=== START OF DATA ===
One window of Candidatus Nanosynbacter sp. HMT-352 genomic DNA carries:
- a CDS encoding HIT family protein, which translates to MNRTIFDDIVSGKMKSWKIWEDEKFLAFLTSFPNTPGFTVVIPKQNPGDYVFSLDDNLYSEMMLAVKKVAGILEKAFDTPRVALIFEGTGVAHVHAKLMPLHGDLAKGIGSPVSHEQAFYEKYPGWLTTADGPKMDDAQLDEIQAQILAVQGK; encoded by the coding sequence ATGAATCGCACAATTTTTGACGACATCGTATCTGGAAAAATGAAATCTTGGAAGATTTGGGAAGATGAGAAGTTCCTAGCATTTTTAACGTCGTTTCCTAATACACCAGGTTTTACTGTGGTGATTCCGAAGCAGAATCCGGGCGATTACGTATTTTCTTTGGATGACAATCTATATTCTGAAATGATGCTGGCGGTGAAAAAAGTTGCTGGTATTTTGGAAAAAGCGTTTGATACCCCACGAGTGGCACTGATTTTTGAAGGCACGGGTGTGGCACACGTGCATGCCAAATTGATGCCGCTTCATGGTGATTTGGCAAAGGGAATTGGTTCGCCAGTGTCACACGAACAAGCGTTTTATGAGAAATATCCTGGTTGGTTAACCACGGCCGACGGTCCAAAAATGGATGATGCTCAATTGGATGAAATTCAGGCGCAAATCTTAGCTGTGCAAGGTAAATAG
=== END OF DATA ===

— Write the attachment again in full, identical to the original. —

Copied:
One window of Candidatus Nanosynbacter sp. HMT-352 genomic DNA carries:
- a CDS encoding HIT family protein, which translates to MNRTIFDDIVSGKMKSWKIWEDEKFLAFLTSFPNTPGFTVVIPKQNPGDYVFSLDDNLYSEMMLAVKKVAGILEKAFDTPRVALIFEGTGVAHVHAKLMPLHGDLAKGIGSPVSHEQAFYEKYPGWLTTADGPKMDDAQLDEIQAQILAVQGK; encoded by the coding sequence ATGAATCGCACAATTTTTGACGACATCGTATCTGGAAAAATGAAATCTTGGAAGATTTGGGAAGATGAGAAGTTCCTAGCATTTTTAACGTCGTTTCCTAATACACCAGGTTTTACTGTGGTGATTCCGAAGCAGAATCCGGGCGATTACGTATTTTCTTTGGATGACAATCTATATTCTGAAATGATGCTGGCGGTGAAAAAAGTTGCTGGTATTTTGGAAAAAGCGTTTGATACCCCACGAGTGGCACTGATTTTTGAAGGCACGGGTGTGGCACACGTGCATGCCAAATTGATGCCGCTTCATGGTGATTTGGCAAAGGGAATTGGTTCGCCAGTGTCACACGAACAAGCGTTTTATGAGAAATATCCTGGTTGGTTAACCACGGCCGACGGTCCAAAAATGGATGATGCTCAATTGGATGAAATTCAGGCGCAAATCTTAGCTGTGCAAGGTAAATAG